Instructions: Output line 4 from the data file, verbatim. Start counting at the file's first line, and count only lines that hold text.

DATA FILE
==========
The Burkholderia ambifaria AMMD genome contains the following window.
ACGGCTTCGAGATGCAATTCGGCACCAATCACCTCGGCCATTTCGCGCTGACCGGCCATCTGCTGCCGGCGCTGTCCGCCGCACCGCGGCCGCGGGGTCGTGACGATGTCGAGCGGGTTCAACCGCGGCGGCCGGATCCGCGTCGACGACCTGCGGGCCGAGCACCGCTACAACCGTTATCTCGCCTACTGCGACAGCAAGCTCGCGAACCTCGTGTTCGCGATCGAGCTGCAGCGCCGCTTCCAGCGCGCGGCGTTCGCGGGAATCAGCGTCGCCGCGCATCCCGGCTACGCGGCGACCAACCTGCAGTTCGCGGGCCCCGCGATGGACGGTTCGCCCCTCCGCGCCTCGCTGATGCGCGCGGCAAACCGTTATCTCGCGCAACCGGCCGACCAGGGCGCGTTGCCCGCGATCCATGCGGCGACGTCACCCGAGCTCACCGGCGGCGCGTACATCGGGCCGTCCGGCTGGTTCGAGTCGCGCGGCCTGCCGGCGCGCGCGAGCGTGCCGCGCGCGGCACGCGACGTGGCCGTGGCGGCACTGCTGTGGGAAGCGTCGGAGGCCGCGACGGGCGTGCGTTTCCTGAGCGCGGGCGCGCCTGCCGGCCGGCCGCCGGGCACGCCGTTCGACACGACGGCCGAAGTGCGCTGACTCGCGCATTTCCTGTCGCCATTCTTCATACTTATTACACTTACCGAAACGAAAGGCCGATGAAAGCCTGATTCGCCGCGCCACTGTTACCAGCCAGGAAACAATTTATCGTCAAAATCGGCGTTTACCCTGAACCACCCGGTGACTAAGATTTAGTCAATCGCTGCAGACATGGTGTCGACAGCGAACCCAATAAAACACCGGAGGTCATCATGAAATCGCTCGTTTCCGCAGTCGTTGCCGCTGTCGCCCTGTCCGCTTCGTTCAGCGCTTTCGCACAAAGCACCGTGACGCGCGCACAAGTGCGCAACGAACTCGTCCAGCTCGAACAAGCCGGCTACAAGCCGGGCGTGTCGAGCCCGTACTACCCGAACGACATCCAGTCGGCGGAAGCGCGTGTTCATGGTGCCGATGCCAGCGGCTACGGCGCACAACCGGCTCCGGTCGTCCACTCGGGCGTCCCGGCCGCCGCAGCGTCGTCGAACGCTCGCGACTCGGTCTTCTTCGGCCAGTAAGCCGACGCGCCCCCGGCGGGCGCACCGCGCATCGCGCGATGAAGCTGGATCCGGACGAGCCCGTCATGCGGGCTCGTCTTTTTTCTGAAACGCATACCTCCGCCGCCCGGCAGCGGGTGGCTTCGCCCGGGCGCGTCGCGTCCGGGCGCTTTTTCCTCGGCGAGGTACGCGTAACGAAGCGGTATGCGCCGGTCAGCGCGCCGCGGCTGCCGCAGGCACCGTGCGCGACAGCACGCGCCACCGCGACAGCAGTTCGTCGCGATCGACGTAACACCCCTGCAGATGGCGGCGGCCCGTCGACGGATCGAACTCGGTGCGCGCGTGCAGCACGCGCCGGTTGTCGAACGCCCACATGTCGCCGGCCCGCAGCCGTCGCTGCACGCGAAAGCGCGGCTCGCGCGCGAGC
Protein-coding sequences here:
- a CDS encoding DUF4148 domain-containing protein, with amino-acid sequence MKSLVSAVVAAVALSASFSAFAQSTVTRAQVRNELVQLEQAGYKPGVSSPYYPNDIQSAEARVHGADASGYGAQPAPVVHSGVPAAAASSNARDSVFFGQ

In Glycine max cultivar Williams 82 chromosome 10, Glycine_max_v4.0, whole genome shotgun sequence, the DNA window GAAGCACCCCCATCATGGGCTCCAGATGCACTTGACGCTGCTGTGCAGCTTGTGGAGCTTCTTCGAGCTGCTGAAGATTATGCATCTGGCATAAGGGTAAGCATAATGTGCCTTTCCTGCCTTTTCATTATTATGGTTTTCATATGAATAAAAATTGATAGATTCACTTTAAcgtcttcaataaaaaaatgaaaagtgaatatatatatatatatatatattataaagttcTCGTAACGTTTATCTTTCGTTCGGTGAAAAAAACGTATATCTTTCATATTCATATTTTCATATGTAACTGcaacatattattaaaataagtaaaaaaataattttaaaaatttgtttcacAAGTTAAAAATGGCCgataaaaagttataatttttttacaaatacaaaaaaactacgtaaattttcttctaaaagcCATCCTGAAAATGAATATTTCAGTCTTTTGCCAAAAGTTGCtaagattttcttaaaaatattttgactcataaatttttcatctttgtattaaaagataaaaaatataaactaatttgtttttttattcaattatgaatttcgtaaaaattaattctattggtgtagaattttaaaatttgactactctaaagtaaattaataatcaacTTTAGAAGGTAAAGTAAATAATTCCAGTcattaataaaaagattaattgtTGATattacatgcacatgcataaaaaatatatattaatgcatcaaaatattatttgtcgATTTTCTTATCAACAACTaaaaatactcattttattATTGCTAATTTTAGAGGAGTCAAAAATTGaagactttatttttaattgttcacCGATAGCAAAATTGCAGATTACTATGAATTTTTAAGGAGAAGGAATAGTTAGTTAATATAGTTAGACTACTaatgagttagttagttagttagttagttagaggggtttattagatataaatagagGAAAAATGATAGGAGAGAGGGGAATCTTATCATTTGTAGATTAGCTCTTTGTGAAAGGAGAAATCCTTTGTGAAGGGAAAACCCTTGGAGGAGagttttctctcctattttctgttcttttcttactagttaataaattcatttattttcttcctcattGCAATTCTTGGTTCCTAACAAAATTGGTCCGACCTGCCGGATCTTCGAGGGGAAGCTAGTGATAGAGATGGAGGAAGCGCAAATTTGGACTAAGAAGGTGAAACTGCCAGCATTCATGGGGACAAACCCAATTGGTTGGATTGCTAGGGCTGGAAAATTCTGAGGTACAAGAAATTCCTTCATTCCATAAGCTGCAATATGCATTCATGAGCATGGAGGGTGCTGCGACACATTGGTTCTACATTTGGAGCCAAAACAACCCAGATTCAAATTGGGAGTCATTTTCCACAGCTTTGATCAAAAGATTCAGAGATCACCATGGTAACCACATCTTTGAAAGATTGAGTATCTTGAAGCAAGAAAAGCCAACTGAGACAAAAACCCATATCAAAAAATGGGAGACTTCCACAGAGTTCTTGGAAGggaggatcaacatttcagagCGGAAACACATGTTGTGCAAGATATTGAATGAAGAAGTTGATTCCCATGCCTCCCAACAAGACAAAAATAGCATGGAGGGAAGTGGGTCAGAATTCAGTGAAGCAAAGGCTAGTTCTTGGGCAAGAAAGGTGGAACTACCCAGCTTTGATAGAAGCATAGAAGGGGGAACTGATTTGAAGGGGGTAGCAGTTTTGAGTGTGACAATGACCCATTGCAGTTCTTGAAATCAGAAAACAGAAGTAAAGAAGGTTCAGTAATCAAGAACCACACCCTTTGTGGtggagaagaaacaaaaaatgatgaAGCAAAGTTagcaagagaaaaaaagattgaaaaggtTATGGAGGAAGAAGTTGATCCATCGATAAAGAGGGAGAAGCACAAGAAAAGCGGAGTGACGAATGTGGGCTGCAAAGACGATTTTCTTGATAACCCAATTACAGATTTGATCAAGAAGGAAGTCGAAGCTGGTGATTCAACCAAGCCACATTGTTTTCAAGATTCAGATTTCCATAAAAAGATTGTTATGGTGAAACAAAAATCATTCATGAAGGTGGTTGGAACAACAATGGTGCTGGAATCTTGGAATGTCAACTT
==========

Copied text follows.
- a CDS encoding DUF4148 domain-containing protein, with amino-acid sequence MKSLVSAVVAAVALSASFSAFAQSTVTRAQVRNELVQLEQAGYKPGVSSPYYPNDIQSAEARVHGADASGYGAQPAPVVHSGVPAAAASSNARDSVFFGQ